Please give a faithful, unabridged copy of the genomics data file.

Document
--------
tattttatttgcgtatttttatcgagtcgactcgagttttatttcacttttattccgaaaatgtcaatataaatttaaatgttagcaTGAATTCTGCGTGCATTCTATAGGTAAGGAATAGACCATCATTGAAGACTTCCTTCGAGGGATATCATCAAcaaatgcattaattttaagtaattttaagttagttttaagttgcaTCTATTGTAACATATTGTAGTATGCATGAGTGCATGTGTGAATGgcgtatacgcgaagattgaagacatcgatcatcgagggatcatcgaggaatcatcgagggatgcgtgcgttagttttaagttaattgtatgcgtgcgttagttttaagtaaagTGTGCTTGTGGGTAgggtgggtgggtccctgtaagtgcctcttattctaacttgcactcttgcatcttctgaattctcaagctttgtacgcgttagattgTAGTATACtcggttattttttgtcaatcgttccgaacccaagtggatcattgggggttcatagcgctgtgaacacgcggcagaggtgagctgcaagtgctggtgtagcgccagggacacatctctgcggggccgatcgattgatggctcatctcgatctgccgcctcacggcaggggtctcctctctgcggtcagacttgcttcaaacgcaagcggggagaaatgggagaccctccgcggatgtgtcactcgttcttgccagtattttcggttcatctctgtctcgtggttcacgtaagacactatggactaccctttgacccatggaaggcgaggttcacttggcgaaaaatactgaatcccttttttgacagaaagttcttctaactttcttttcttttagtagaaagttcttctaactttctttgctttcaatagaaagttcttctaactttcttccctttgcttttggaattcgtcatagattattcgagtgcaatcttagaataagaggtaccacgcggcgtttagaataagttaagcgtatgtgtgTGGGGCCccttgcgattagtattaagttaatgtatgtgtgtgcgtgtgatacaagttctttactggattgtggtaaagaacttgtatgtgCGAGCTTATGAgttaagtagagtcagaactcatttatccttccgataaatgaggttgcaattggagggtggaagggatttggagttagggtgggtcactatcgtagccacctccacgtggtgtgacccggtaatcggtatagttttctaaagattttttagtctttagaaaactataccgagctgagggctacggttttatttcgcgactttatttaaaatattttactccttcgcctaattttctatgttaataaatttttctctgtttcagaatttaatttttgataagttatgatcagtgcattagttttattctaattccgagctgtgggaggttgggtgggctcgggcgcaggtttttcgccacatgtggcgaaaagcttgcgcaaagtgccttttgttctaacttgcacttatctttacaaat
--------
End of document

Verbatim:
tattttatttgcgtatttttatcgagtcgactcgagttttatttcacttttattccgaaaatgtcaatataaatttaaatgttagcaTGAATTCTGCGTGCATTCTATAGGTAAGGAATAGACCATCATTGAAGACTTCCTTCGAGGGATATCATCAAcaaatgcattaattttaagtaattttaagttagttttaagttgcaTCTATTGTAACATATTGTAGTATGCATGAGTGCATGTGTGAATGgcgtatacgcgaagattgaagacatcgatcatcgagggatcatcgaggaatcatcgagggatgcgtgcgttagttttaagttaattgtatgcgtgcgttagttttaagtaaagTGTGCTTGTGGGTAgggtgggtgggtccctgtaagtgcctcttattctaacttgcactcttgcatcttctgaattctcaagctttgtacgcgttagattgTAGTATACtcggttattttttgtcaatcgttccgaacccaagtggatcattgggggttcatagcgctgtgaacacgcggcagaggtgagctgcaagtgctggtgtagcgccagggacacatctctgcggggccgatcgattgatggctcatctcgatctgccgcctcacggcaggggtctcctctctgcggtcagacttgcttcaaacgcaagcggggagaaatgggagaccctccgcggatgtgtcactcgttcttgccagtattttcggttcatctctgtctcgtggttcacgtaagacactatggactaccctttgacccatggaaggcgaggttcacttggcgaaaaatactgaatcccttttttgacagaaagttcttctaactttcttttcttttagtagaaagttcttctaactttctttgctttcaatagaaagttcttctaactttcttccctttgcttttggaattcgtcatagattattcgagtgcaatcttagaataagaggtaccacgcggcgtttagaataagttaagcgtatgtgtgTGGGGCCccttgcgattagtattaagttaatgtatgtgtgtgcgtgtgatacaagttctttactggattgtggtaaagaacttgtatgtgCGAGCTTATGAgttaagtagagtcagaactcatttatccttccgataaatgaggttgcaattggagggtggaagggatttggagttagggtgggtcactatcgtagccacctccacgtggtgtgacccggtaatcggtatagttttctaaagattttttagtctttagaaaactataccgagctgagggctacggttttatttcgcgactttatttaaaatattttactccttcgcctaattttctatgttaataaatttttctctgtttcagaatttaatttttgataagttatgatcagtgcattagttttattctaattccgagctgtgggaggttgggtgggctcgggcgcaggtttttcgccacatgtggcgaaaagcttgcgcaaagtgccttttgttctaacttgcacttatctttacaaat